ne of the weirder musical phenomenons of the mid 20th century was the industrial musical. To extol the virtues of their products, corporations would hire Broadway talent to compose and record a suite of promotional songs revolving around a contrived storyline, and the soundtracks to these "musicals" were given away as souvenir record albums at conferences and trade shows. In 1969, plumbing fixture manufacturer Amercian-Standard hired an industrial show veteran named Sid Siegel—who wrote many other shows including ones for Standard Oil and Encyclopedia Brittanica—to write the songs for their musical The Bathrooms Are Coming! The front cover of the album sported shots of a hillbilly with a jug of booze, a club wielding caveman standing near a toilet bowl, annoyed looking women, and deluxe 1960s bathrooms. The back of the jacket featured more product shots and a summary of the show's psuedo-feminist plot:

The Bathrooms Are Coming premiered a new decade of bathroom fixtures born out of exhaustive human and product research by American-Standard. The story began with the introduction of a mythical Greek goddess Femma, the epitome of all women's attitudes, reflections and desires and the leader of all women's movements. In the play Femma is called upon by other women to start a bathroom revolution - "Join the fight for bathroom safety, Femma ... the fight for beauty and luxury. We need freedom from bathroom oppression. Join the fight for better bathrooms."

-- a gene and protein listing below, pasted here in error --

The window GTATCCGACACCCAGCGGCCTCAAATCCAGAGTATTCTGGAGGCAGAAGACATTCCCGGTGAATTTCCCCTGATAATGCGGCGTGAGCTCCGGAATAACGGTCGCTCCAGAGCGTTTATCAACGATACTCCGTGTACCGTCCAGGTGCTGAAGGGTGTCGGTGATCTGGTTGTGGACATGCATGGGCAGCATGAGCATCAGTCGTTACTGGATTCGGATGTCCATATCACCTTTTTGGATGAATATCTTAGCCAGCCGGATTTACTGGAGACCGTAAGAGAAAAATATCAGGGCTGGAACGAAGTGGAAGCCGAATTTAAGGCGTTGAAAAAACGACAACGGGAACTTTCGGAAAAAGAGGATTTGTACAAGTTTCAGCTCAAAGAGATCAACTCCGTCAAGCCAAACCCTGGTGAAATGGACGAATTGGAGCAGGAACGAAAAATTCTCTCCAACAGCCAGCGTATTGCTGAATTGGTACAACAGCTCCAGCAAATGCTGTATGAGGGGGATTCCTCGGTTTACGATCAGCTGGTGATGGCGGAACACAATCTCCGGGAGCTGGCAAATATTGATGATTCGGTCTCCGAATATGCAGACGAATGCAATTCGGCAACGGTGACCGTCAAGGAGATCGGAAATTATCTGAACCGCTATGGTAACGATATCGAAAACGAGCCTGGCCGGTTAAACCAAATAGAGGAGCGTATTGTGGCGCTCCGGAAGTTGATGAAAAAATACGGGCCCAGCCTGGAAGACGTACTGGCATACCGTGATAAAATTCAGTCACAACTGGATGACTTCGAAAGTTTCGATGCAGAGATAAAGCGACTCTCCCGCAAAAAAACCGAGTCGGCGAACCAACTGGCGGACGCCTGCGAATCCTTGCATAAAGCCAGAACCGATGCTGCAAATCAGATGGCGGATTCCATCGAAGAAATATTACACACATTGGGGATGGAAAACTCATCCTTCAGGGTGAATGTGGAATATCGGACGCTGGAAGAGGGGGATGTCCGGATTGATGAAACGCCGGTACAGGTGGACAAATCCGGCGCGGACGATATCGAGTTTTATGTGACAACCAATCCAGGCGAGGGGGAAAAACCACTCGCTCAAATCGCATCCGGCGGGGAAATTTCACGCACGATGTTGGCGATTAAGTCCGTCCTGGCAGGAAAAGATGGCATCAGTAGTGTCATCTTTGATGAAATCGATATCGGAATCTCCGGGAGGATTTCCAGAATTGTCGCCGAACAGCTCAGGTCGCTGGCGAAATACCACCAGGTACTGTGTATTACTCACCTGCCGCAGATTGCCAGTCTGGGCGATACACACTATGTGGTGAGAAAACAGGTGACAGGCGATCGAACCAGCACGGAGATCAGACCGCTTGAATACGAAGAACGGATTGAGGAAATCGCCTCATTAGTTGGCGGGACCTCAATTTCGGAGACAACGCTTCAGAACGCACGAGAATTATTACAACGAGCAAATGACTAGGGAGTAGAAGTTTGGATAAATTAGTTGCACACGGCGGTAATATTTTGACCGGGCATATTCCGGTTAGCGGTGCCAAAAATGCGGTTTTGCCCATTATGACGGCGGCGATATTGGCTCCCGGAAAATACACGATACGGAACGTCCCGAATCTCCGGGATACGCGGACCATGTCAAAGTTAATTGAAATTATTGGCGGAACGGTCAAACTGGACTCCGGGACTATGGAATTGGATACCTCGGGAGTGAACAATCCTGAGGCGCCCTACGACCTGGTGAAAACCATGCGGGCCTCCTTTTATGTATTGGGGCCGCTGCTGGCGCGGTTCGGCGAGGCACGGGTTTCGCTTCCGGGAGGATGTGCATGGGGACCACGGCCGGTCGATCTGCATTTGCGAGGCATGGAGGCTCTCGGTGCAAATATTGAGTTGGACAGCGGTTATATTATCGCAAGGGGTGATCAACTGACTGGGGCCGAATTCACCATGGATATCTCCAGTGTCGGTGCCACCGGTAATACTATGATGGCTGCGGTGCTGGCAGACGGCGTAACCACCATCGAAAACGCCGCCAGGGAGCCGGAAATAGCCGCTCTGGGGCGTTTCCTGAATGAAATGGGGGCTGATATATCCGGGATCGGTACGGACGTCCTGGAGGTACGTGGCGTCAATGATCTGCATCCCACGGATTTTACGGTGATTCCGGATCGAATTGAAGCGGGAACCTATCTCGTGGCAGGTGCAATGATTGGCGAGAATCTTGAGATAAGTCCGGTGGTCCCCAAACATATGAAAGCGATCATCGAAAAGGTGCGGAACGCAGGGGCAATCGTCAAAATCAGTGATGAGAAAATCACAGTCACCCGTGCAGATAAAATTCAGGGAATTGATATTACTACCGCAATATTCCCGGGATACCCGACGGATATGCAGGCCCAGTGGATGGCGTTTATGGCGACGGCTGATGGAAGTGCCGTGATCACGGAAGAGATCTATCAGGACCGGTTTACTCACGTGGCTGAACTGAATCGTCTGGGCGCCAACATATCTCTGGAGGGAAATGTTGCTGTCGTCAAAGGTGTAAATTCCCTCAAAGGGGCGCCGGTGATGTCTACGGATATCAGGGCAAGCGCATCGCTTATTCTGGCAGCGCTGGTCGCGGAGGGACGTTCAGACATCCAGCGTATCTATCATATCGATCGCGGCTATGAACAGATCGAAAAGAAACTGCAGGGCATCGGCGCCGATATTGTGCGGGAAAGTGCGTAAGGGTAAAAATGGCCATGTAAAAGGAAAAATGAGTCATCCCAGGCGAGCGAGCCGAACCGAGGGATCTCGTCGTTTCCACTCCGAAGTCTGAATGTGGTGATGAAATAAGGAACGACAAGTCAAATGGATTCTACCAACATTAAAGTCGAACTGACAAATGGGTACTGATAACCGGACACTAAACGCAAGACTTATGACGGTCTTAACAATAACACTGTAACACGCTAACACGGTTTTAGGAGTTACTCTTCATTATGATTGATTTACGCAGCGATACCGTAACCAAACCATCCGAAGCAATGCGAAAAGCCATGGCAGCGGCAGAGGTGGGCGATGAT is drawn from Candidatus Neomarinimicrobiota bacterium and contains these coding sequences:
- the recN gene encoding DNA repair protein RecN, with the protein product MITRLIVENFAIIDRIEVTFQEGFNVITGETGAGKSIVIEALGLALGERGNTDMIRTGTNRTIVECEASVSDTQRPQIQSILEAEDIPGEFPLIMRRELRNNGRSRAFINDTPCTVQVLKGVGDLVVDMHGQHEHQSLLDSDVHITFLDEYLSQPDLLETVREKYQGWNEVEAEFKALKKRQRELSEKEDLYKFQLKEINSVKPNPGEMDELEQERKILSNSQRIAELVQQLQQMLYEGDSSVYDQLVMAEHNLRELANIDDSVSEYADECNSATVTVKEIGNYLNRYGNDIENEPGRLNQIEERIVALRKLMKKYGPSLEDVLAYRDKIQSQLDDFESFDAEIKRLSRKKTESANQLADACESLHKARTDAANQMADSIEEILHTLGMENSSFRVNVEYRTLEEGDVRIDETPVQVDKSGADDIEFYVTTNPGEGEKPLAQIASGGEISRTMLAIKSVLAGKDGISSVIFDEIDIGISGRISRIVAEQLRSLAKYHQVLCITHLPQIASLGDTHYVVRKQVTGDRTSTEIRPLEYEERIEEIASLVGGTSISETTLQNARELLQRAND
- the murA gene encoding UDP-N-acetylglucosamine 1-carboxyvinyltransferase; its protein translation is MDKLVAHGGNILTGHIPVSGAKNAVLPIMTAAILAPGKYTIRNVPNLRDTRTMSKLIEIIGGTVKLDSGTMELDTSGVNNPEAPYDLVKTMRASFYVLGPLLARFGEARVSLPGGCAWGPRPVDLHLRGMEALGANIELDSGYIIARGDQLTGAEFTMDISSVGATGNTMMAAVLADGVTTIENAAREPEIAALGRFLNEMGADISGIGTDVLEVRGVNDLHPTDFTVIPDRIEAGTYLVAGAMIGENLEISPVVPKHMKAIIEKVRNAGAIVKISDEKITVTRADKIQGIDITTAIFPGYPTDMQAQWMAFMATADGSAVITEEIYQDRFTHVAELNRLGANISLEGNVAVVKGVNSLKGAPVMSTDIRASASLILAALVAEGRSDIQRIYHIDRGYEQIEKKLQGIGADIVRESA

he songs describe American-Standard models such as the Ultra-Bath and Spectra 70, as well as the agony of having an outmoded bathtub. The centerpiece of the album is the wonderful tune "My Bathroom Is A Private Kind Of Place," in which a woman earnestly sings, "The only place where I can stay making faces at my face ... My bathroom is much more than it may seem, where I wash and where I cream, a special place where I can stay, and cream, and dream and dream and dream ... I'm free, I'm free ... Now at last I can really be me ..."

my bathroom is a private kind of place.mp3